Meningitis vaccines

Key points about meningitis vaccines

  • Vaccines that can protect against meningitis include vaccines targeting meningococcal, pneumococcal, Haemophilus influenzae type b (Hib) and measles infections.
  • Find out more about vaccines to prevent meningitis.
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There are many causes of meningitis, the most common being infection caused by viruses or bacteria. These are called infective meningitis because they are caused by bugs which can be spread from person to person. 

Vaccines that can protect against meningitis include vaccines targeting meningococcal, pneumococcal, Haemophilus influenzae type b (Hib) and measles infections. 

Pneumococcal vaccine is used to prevent infections that are caused by the bug (bacteria) called Pneumococcus. These infections can range from sinusitis and ear infections to life-threatening infections like pneumonia and meningitis.

  • Pneumococcal vaccine is part of the New Zealand childhood immunisation schedule that is offered free to babies.
  • It's also offered free to children and adults with a weakened immune system, who are at high risk of pneumococcal infection.
  • Read more about pneumococcal vaccine.

Meningococcal disease is caused by a bug called N. meningitidis. At least 12 groups have been identified, including groups A, B, C, X, Y and W. The pattern of disease caused by each group varies by time and country or geographical areas. Read more about meningococcal disease.

There are different meningococcal vaccines registered in Aotearoa New Zealand to cover the different meningococcal groups.

  • Menactra® , MenQuadfi® or Nimenrix® overs groups A, C, W, Y 
  • Bexsero® covers group B

Bexsero is available on the childhood National Immunisation Programme

Bexsero is available for babies at 3 months, 5 months, and 12 months old. It will protect your pēpi (baby) against meningococcal B. Read more about Bexsero.(external link)

Tamariki and adults with high risk medical conditions

A meningococcal vaccine is free for groups of people with a high risk of meningococcal disease. This includes children, teenagers and adults with a weakened immune system and young people aged 13 to 25 in their first year of entering communal accommodation.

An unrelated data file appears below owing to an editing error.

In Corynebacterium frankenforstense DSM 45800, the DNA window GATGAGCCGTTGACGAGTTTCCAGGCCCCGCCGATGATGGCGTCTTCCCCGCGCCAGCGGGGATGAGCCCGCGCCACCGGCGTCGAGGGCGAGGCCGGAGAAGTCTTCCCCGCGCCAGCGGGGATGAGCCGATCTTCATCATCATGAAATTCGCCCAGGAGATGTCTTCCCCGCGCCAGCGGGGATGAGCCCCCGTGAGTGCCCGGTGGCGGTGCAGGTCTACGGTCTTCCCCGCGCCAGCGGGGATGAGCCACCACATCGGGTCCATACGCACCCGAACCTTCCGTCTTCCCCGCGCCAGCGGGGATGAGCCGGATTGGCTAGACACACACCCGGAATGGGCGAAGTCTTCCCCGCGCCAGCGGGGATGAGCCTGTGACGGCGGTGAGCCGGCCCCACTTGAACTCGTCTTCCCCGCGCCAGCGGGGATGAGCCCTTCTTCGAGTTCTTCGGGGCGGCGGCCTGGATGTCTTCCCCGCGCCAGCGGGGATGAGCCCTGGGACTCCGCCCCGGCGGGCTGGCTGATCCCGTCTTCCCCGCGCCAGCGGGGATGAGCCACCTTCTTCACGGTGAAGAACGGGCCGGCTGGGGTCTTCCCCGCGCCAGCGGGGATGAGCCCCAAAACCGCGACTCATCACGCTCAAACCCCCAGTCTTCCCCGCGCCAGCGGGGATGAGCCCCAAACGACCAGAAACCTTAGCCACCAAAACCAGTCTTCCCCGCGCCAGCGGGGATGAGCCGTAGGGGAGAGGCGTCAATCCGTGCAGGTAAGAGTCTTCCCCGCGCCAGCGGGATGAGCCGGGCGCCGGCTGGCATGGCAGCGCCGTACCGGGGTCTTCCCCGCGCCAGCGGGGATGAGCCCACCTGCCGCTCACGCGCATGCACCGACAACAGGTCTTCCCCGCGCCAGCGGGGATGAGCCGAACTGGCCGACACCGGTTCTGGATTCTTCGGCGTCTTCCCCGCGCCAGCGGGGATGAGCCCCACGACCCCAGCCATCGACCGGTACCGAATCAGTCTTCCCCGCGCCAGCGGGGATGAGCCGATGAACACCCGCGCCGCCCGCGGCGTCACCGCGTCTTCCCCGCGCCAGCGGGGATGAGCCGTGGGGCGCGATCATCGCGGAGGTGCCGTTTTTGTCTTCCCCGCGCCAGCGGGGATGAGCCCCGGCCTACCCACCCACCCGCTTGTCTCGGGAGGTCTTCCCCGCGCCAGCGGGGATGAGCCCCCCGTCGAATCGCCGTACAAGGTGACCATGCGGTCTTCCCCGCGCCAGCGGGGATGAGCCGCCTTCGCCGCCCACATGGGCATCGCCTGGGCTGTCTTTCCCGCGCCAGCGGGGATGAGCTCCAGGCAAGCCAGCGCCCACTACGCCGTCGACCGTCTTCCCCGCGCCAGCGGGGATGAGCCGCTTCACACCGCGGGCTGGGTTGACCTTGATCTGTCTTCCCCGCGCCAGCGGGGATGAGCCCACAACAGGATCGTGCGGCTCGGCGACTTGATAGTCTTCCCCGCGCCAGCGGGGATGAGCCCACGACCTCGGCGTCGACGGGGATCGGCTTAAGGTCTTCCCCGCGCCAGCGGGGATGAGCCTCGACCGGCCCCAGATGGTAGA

Menactra® , MenQuadfi®, and Bexsero® vaccines are free for people aged 13 to 25 years during their first year of living in boarding school hostel, university hall of residence, military barracks or prison, or 3 months before they move in. 

From 1 July 2024, Nimenrix®  is funded for eligible tamariki under 12 months of age as part of the special group programme. Read more about the meningococcal vaccine.  

Haemophilus influenzae is the name of a group of bacteria that can cause mild to very serious illness. The most common is type B (Hib). These bacteria live in the nose and throat of most healthy people without causing illness. If the bacteria get into other parts of your body, it can cause infection. 

  • Babies and young children are most at risk of serious disease (including meningitis) from these bacteria because their immune system is not fully developed. Being in daycare, having school-aged brothers and sisters, and living with lots of other people can also increase your risk of getting Hib disease.
  • In New Zealand vaccination against Hib disease is free as part of the National Immunisation Schedule, for babies at 6 weeks, 3 months, 5 months and 15 months of age. Read more about haemophilus influenzae.

The MMR vaccine offers protection against measles, mumps and rubella infections. Meningitis can sometimes occur as a complication of mumps. Measles and rubella can cause encephalitis (an infection of the brain). In Aotearoa New Zealand, the MMR vaccine is free as part of the childhood immunisation schedule, for children at 15 months and 4 years of age. Read more about MMR vaccine.

Funded and unfunded vaccines can be given by your nurse, doctor, healthcare provider, and some pharmacies. Find a provider near you on the Healthpoint(external link) website by choosing which vaccine you are looking for and entering your address.

  • If you're eligible for a free vaccination, there won't be a cost for the vaccine, but there may be an administration fee.

  • If you're not eligible to get a free vaccination, you'll need to pay.

  • Pharmacists who are trained as vaccinators can administer the MMR vaccine to children 3 years of age and over, and meningococcal vaccines to people 16 years of age and over.

Vaccines on the National Immunisation Schedule are free. Other vaccines are only funded for people who are at particular risk of disease. You can choose to pay for vaccines that you're not eligible to receive for free.

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Credits: Sandra Ponen, Pharmacist, Healthify He Puna Waiora. Healthify is brought to you by Health Navigator Charitable Trust.

Reviewed by: Dr Katie Walland, Advanced Trainee, Infectious Diseases, Waikato Hospital

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